Football: Bigelow cleared to face Portland St.; McCain, Lawler likely out with head knocks

Cal running back Brendan Bigelow was medically cleared to play Saturday against Portland State after being hit in head in the Bears’ season-opening game vs. Northwestern.

Bigelow practiced for the second straight day Thursday and was given the all clear to go Saturday. Coach Sonny Dykes said he anticipates Bigelow will start.

Defensive end Chris McCain and backup receiver Kenny Lawler, both of whom took head blows in practice this week, are likely out, Dykes said.

The irony with McCain, of course, is he was reinstated by the Pac-12 on Monday after being ejected from the Northwestern game for “targeting” the Wildcats’ quarterback on a roughing penalty. And now he’s out, anyway.

Junior JC transfer Kyle Kragen will start in McCain’s place.

His absence is the fourth among players projected to be starters on the Cal defense. Safety Avery Sebastian is out for the season with a torn Achilles tendon, and defensive end Brennan Scarlett (hand) and middle linebacker Nick Forbes (back) have yet to play. 

No. 2 running back Daniel Lasco is likely to play after suffering a slight hamstring strain in practice Wednesday. He practiced lightly on the side Thursday, Dykes said, but should be ready Saturday.


Jeff Faraudo

  • al

    Cal is cursed! The injuries the last 2 years are ridiculous!

  • BlakeStreetBear

    al, patience is a virtue. This year will be a struggle, no doubt, yet somehow I think we will all enjoy riding along with this group of players and coaches. There will be both moments of ecstasy and agony, so to say.

    But, but my friend, next year and in seasons to come, this program is gonna go nuts, watch. The enthusiasm and raw energy in the stadium on Saturday was awesome! Recruits are gonna come. Sonny is playing balls to the wall to win and he’s got the resources and guts to get us where we want: Pasadena. Believe Golden Bear brethren, believe.

    Go Bears!

  • Daredevilfan

    I don’t get football anymore. They r gonna have to up the scholarships and rosters if they keep this paranoia about heads.

  • Jan K Oski

    Hey Daredevil- how many former players are going to have to commit suicide for you to eat your words?

  • jabes

    More scholarships would enable the Alabamas of the world to go three deep with less depth at the second and third tier schools (like Cal). Injuries happen — long term health and career are more important. A key to success is getting two deep talent, conditioning them, training them to limit plays that cause injuries (think Jerry Rice) and preparing the second string properly to perform when needed.

  • edg

    The Cal injuries seem particularly tough because of the lack of depth.

    Win some games, big games, and the recruits will come and the depth will improve, etc, etc.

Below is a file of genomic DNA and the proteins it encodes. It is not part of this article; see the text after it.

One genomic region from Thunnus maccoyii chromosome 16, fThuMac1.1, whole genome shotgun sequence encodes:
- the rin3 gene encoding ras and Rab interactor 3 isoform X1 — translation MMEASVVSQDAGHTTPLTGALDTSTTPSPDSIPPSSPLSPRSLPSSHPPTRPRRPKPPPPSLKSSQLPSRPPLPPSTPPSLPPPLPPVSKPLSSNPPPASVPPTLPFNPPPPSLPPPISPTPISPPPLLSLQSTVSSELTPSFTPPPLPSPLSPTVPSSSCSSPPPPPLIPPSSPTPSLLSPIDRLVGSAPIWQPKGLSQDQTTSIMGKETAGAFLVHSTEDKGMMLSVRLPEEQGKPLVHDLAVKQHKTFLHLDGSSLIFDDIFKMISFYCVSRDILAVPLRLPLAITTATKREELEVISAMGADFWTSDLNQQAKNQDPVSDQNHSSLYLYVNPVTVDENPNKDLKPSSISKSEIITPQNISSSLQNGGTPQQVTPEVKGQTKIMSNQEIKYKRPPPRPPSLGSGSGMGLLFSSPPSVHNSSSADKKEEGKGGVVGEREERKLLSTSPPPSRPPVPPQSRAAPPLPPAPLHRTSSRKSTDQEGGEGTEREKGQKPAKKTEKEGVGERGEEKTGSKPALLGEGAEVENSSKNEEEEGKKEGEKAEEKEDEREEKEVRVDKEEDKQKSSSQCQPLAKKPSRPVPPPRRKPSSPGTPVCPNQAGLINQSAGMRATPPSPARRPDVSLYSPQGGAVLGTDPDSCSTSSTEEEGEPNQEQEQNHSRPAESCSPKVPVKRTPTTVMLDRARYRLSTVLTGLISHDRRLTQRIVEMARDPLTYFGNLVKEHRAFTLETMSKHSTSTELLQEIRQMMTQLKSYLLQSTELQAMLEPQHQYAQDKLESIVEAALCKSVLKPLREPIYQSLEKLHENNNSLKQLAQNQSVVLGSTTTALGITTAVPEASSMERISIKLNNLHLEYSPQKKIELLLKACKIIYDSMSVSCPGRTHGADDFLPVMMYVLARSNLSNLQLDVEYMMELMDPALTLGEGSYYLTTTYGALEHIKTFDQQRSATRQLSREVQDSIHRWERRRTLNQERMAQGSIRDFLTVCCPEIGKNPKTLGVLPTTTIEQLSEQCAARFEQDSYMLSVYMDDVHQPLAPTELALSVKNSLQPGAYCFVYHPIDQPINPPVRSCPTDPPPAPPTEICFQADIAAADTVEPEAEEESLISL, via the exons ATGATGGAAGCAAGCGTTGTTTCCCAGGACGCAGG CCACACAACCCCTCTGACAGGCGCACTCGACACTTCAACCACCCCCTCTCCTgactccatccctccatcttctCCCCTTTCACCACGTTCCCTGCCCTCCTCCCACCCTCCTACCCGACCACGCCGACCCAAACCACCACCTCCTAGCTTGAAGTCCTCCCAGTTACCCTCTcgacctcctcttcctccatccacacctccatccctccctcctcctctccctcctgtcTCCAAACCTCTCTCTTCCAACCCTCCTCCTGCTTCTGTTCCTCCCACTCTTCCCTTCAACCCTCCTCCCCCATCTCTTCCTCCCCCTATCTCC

• peetyjay

    Perhaps Dykes is taking measured caution in light of our opponent this weekend. I’d have to believe that both guys would be playing if Ohio State were in town this week. Then again, I don’t know the severity of their injuries, but it sounds as if neither injury comes close to Avery Sebastian’s concussion.

  • daredevilfan

    I’m sorry, its hard for me to believe that they can’t solve the problem in this advanced day and age with better technology of helmets and equipment. There are billions being thrown around here so I would think some smart people could figure something out for the right paycheck. I haven’t seen numbers on suicides but my gut tells me that its still pretty small and these players are still more likely to die from a car crash than from football trauma. I’m not against player safety I’m just against over-reaction. It feels like a bail-out mentality. I would just like to see NFL/College try to solve the problem before they just freak out from lawyers and muddle up the game. This many players being out just from hits in ‘practice’? Hard to believe that is not an overreaction.

  • Larry

    Daredevilfan said:
    I’m sorry, its hard for me to believe that they can’t solve the problem in this advanced day and age with better technology of helmets and equipment. [END]

    I just finished a concussion training seminar and learned body blows can cause concussions. I assume the hit to the body causes the head to whip, in turn having the brain crash against the walls of the skull. So, better helmets solve only part of the problem.

    While I’ve enjoyed watching brutal hits in the past, I’m conflicted now. Concussions can happen fairly easily. Knowing that raises concern for my 8 year old son inadvertently suffering that same injury. So, I’m conflicted about enjoying the game knowing the hits might lead to life long disability. I still root for Cal to win and dominate, but it’s adulterated by concerns.

  • peetyjay

    Perhaps hockey would be a good sport to determine how often body hits cause concussions. I am not a fan of hockey, but my perception is that hits to the head do not occur very often, if ever. Therefore, one would infer all concussions are caused by hits to the body in hockey.

    Why is it that football gets paid so much attention regarding long-term health affects but not boxing, MMA, or other contact sports? This is a genuine question and it would be interesting to hear debate on this.